The Washington Nationals, for those of you who haven't noticed, are 17-13 going into Sunday's game in San Francisco and are sporting the third-best winning percentage among the NL's non-division leaders and fith-best overall. Not bad for a team picked almost unanimously to finish dead last in the NL East.
Can they keep it up and contend for a playoff spot this year, about, oh, 10 years before anyone thought they would?
Certainly, there's a long way to go, but we're far enough along so that we can begin to gather some clues as to whether this relatively hot start can last into the dog days of summer. Statistics start to take on some meaning after 30 games, to the point where we can have a degree of confidence, albeit a small one, in what they tell us.
One thing I always look for when a team is performing considerably over expectations is whether or not it is performing considerably better than its stats. It's simple, really. It's very unusual for a team with poor batting stats to score a lot of runs over the course of a full season. Such a team is usually getting it done with the proverbial smoke and mirrors. As the season wears on, it's much more likely that its run production will be dragged down to the level of the stats than the numbers rising to meet the runs scored. Conversely, a team that is scoring considerably fewer runs that one might expect from its stats will tend to start to score more runs as time goes by.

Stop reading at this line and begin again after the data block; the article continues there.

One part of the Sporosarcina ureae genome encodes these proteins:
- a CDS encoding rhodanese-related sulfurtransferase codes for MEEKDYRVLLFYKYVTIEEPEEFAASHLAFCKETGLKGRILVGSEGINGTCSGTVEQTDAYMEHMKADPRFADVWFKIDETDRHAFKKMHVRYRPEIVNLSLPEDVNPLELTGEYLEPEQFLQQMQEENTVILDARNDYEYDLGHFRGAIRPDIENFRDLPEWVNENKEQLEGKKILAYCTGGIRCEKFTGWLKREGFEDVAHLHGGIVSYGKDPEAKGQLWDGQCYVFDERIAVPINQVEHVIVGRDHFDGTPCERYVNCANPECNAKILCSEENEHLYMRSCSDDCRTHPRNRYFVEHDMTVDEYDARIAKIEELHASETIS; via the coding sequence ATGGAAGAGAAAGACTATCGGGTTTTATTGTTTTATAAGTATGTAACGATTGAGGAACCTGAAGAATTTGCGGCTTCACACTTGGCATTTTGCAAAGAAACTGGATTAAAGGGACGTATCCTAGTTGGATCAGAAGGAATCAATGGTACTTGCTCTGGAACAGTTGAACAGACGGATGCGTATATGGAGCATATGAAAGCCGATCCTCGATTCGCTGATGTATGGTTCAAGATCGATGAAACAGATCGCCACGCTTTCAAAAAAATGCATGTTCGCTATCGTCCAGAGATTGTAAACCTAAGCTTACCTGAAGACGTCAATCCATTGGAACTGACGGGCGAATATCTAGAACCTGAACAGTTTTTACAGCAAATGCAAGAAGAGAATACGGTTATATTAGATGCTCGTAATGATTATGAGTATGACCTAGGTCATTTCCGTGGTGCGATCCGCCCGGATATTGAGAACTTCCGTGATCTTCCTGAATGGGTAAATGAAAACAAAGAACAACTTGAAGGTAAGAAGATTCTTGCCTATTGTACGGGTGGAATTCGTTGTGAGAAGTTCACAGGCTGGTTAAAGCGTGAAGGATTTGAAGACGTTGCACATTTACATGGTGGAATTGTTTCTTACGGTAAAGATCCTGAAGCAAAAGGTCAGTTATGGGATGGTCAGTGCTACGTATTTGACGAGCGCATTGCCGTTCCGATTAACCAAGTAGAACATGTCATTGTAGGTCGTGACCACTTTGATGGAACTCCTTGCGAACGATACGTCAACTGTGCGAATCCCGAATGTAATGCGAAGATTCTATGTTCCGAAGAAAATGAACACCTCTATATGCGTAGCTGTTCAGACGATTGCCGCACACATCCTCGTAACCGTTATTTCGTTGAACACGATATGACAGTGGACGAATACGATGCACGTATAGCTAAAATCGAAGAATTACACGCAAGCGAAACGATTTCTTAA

Keeping it simple here (not much purpose in putting too fine a point on it after less than a fifth of a season), the main factors in scoring runs are getting on base, statistically expressed as On-Base Percentage or OBP and moving those who get on base further towards home, expressed as Total Bases or TB. A team among the league leaders in these areas should be among the leaders in runs scored and a team performing poorly here will not get many runs across the plate.
The Nats have scored 140 runs, eighth in the NL. However, their OBP of .342 is fourth in the league as is their TB number of 452.
They should be scoring more runs than they are and, if they keep it up, the chances are that they will cross the plate more. The chances are also good that they could maintain their current run production even if their OBP and TB numbers fall off significantly.
On the pitching and defense side of the ledger, the picture is similar. The Nats have allowed 133 runs, the tenth-best performance in the league. However they've yielded their opponents just 316 Total Bases, second-best in the NL. Their opponents' OBP of .333 is tenth. They're underachieving slightly here as well.
Certainly, you don't want to put too much into all of this. It's only brought up to point out that the Nationals have not built their record on smoke and mirrors. They haven't been lucky; one could argue, in fact, that they've been a bit unlucky.